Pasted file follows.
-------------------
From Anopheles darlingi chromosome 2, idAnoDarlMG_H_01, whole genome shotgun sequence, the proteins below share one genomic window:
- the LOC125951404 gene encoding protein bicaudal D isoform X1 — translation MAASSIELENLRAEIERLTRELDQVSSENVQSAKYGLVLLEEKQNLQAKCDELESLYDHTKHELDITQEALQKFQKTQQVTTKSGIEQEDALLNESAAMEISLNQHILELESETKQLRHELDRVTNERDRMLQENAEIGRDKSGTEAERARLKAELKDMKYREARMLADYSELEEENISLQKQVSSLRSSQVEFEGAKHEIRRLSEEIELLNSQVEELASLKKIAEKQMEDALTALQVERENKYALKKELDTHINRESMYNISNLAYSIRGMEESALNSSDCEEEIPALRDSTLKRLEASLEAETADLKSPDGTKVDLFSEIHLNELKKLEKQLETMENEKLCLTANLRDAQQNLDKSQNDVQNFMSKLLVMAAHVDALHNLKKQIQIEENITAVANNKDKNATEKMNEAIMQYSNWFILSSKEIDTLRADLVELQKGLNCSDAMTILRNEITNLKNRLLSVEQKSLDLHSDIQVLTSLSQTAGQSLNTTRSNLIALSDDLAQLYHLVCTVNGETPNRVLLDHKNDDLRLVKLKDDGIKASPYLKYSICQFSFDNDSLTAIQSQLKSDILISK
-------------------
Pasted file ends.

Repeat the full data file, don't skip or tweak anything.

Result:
From Anopheles darlingi chromosome 2, idAnoDarlMG_H_01, whole genome shotgun sequence, the proteins below share one genomic window:
- the LOC125951404 gene encoding protein bicaudal D isoform X1 — translation MAASSIELENLRAEIERLTRELDQVSSENVQSAKYGLVLLEEKQNLQAKCDELESLYDHTKHELDITQEALQKFQKTQQVTTKSGIEQEDALLNESAAMEISLNQHILELESETKQLRHELDRVTNERDRMLQENAEIGRDKSGTEAERARLKAELKDMKYREARMLADYSELEEENISLQKQVSSLRSSQVEFEGAKHEIRRLSEEIELLNSQVEELASLKKIAEKQMEDALTALQVERENKYALKKELDTHINRESMYNISNLAYSIRGMEESALNSSDCEEEIPALRDSTLKRLEASLEAETADLKSPDGTKVDLFSEIHLNELKKLEKQLETMENEKLCLTANLRDAQQNLDKSQNDVQNFMSKLLVMAAHVDALHNLKKQIQIEENITAVANNKDKNATEKMNEAIMQYSNWFILSSKEIDTLRADLVELQKGLNCSDAMTILRNEITNLKNRLLSVEQKSLDLHSDIQVLTSLSQTAGQSLNTTRSNLIALSDDLAQLYHLVCTVNGETPNRVLLDHKNDDLRLVKLKDDGIKASPYLKYSICQFSFDNDSLTAIQSQLKSDILISK